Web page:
Later bringing on Gaye, the song was eventually modified and released in 1971.
20 Minute Intermission
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Just show us the receipt on your phone for your water, or come to the counter to pay.
approximately 50 minutes
Hymn To Freedom
by Oscar Peterson
A true Canadian music legend, Oscar Peterson was considered one of the greatest jazz pianists of all time. With eight Grammys and numerous other awards and honours, he was celebrated worldwide in a career lasting more than 60 years.
Recognized as one of Peterson’s most significant compositions, Hymn to Freedom was written in 1962 and was swiftly embraced by people over the world as the anthem of the Civil Rights Movement. He drew upon church renderings of Black Baptist hymns recalled from his childhood in Montreal.
by Abel Meeropol
(under his pseudonym Lewis Allan)
The lyrics were drawn from a poem by Meeropol published in 1937.
The song protests the lynching of Black Americans with lyrics that compare the victims to the fruit of trees. Such lynching's had reached a peak in the Southern United States at the turn of the 20th Century and the great majority of victims were Black.
The song has been called "a declaration" and "the beginning of the civil rights movement".
I Wish I Knew How It Would Feel To Be Free
by Billy Taylor
Starting out as a jazz instrumental piece, the song with added lyrics served as an anthem for the Civil Rights Movement in America in the 1960s.
A widely played version was recorded by Nina Simone in 1967.
by Stevie Wonder
Guided by a mix of Christian morality and astrological mysticism, Wonder believed he was writing a "special song" whose lyrics suggested a coming day of judgment.
A true leader in the music industry, Wonder renegotiated his deal with Motown Records at age 21, taking control of his recordings by forming his own production and publishing companies. Motown was very regimented in terms of what musicians and producers were used on recordings, but Stevie wanted to do most of this work himself.
What Kind Of Fool Am I
from musical Stop the World – I Want to Get Off
“The Crump Twins”, were two of the most recognizable entertainers in Vancouver from the late 1940’s to the early 1960’s. They were raised in Vancouver’s now lost neighbourhood of Hogan’s Alley where Jimi Hendrix was once a Crump Twins sideman. As child stars, they performed alongside Sammy Davis Jr. and Louis Armstrong who invited them to go on tour - but alas, their mother did not allow them to go.
This song was made famous by Samey Davis Jr. and became a standard performance hit for the Twins.
Does Your Mama Know About Me
by Bobby Taylor & the Vancouvers
Bobby Taylor and the Vancouvers were discovered by The Supremes who brought them to Motown records in Detroit. From there, their songs with topical lyrics began climbing the Billboard Charts. As per this song, Bobby Taylor was a black man singing about meeting his white girlfriend's family at a time when interracial relationships were hardly the norm. This song had a profound effect on Motown Records, nudging it in a more defiant, topical direction.
by Jimi Hendrix
Jimi Hendrix lived and spent summers in Vancouver's Strathcona area with his grandmother, Nora Hendrix, from the time he was 7 in 1949 - even attending school at the West End’s Dawson Annex.
Rolling Stone magazine included "Little Wing" on its list of the "500 Greatest Songs of All Time" at number 357.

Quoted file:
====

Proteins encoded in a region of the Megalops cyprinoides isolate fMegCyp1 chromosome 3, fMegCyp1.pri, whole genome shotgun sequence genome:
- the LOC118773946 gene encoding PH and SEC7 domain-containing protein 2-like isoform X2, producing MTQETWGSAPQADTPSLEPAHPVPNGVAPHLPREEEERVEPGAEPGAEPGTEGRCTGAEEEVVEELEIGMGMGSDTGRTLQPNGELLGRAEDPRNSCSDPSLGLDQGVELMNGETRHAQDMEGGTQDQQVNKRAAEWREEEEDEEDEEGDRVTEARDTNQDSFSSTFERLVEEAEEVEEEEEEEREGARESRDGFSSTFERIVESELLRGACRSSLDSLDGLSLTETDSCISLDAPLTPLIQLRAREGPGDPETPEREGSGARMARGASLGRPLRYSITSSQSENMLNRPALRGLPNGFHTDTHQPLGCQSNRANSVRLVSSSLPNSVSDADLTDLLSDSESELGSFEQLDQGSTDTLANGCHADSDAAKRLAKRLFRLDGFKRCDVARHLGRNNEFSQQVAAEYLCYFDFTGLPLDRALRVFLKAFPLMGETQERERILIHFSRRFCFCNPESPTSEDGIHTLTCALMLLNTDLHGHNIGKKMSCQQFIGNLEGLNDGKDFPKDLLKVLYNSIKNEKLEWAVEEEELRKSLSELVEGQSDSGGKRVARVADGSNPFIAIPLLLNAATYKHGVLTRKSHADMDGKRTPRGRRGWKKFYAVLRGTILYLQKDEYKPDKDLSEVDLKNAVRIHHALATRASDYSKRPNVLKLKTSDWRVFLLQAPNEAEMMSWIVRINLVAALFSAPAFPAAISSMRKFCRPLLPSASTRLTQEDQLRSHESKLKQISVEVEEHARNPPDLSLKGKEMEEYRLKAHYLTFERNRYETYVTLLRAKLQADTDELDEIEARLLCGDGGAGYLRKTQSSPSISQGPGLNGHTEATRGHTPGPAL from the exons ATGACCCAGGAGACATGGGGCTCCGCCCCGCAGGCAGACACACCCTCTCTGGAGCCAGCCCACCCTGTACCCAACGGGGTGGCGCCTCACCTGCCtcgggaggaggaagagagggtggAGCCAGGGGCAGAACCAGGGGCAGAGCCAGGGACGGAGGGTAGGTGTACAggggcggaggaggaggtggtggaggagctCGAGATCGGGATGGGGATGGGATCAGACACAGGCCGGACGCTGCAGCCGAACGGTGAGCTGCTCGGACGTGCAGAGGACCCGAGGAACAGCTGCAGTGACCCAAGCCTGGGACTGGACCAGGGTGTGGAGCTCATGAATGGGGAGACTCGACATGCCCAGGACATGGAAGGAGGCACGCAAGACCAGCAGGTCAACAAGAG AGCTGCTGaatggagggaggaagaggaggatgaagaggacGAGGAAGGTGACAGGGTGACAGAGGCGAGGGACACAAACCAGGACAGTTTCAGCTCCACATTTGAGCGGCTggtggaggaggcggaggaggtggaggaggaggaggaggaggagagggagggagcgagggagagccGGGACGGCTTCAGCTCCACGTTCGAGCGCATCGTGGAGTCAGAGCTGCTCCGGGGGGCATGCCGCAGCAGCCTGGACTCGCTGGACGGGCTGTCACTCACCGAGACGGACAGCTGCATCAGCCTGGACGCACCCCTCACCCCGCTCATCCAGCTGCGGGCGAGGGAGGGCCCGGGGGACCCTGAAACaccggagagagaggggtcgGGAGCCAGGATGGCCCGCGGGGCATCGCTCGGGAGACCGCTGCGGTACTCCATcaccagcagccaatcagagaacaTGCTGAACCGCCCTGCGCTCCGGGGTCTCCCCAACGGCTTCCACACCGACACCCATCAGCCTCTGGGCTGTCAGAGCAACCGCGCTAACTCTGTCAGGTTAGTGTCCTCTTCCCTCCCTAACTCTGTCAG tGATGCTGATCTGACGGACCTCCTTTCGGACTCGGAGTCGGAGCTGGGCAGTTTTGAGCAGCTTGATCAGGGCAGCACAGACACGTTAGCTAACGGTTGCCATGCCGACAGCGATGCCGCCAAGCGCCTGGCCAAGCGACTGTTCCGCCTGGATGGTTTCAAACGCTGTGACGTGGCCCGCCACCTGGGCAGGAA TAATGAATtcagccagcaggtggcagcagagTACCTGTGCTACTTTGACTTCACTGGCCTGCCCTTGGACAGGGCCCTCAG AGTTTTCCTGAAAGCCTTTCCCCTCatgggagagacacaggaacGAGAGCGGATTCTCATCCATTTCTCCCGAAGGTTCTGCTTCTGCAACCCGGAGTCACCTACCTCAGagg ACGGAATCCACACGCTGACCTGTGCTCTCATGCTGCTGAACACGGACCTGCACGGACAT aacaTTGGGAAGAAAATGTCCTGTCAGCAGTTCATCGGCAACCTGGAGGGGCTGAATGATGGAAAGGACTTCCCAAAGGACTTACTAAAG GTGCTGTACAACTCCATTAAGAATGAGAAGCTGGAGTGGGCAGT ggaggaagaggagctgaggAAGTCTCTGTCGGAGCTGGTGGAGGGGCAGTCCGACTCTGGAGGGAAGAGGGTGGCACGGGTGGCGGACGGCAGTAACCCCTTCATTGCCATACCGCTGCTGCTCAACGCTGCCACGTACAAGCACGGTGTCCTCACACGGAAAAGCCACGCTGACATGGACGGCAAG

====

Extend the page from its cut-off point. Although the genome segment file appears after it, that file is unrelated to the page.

She's My Lady
by Jayson Hoover
In 1964, Jayson Hoover arrived in Vancouver and quickly became the focal point of Vancouver’s Soul and R&B scene in the '60s and '70s. The Trials of Jayson Hoover opened for a few big acts including Led Zeppelin’s 1968 Canadian debut.
His 1974 self titled album, under Mushroom Records, Vancouver’s largest home-grown label, has a number of funk gems including “She’s My Lady”. He released a dozen 45s, more than any other soul artist in Vancouver of that era.
He went on to a lengthy music career in B.C until his recent passing on November 5, 2023, at the age of 78.
Change is Gonna Come
by Sam Cooke
The song was inspired by various events in Cooke's life, most prominently when he and his entourage were turned away from a Whites-only motel in Louisiana. Cooke felt compelled to write a song that spoke to his struggle and of those around him, and that pertained to the Civil Rights Movement and African Americans.
by Nina Simone
“Mississippi, Goddam” directly tackles two 1963 bombing’s. The first is the 16th Street Baptist Church in Birmingham, Alabama, which saw the Ku Klux Clan kill Addie Mae Collins (14), Cynthia Wesley (14), Carole Robertson (14) and Carol Denise McNair (11), and injure 22 others, and second, is the assassination of civil rights activist Medgar Evans in Jackson, Mississippi.
Old Man River
from Show Boat
From the 1927 musical with music by White composer Jerome Kern. Kern wrote "Ol' Man River" with singer Paul Robeson in mind and despite the racism prevalent at the time, the African-American actor had managed to create a sensation on the stage with his 1925 performance in Eugene O'Neill's The Emperor Jones.
Robeson became a huge success through Showboat, which mirrored the determined defiance in the face of oppressive circumstances expressed in the song.
Let the Good Times Roll
by Theard and Moore
Co-written in 1942 by Sam Theard and Louis Jordan, but credited to Jordan's wife Fleecie Moore - tonight's version was made famous by B.B. King. Jordan was a significant figure in the development of Rhythm and Blues and according to the Rock & Roll Hall of Fame, he and Big Joe Turner laid the foundation for R&B in the 1940s, cutting one swinging Rhythm & Blues masterpiece after another.
by Pops Staples
This song was written for the 1965 Selma to Montgomery march for voting rights and reflects not only on the actions of the activists but what suffering they endured to get there, even referencing the murder of Emmett Till at Tallahatchie River.
Mavis Staples reprised the song in 2008 on Live: Hope at the Hideout, which was released on November 4, 2008, the same day that Barack Obama won the presidential election.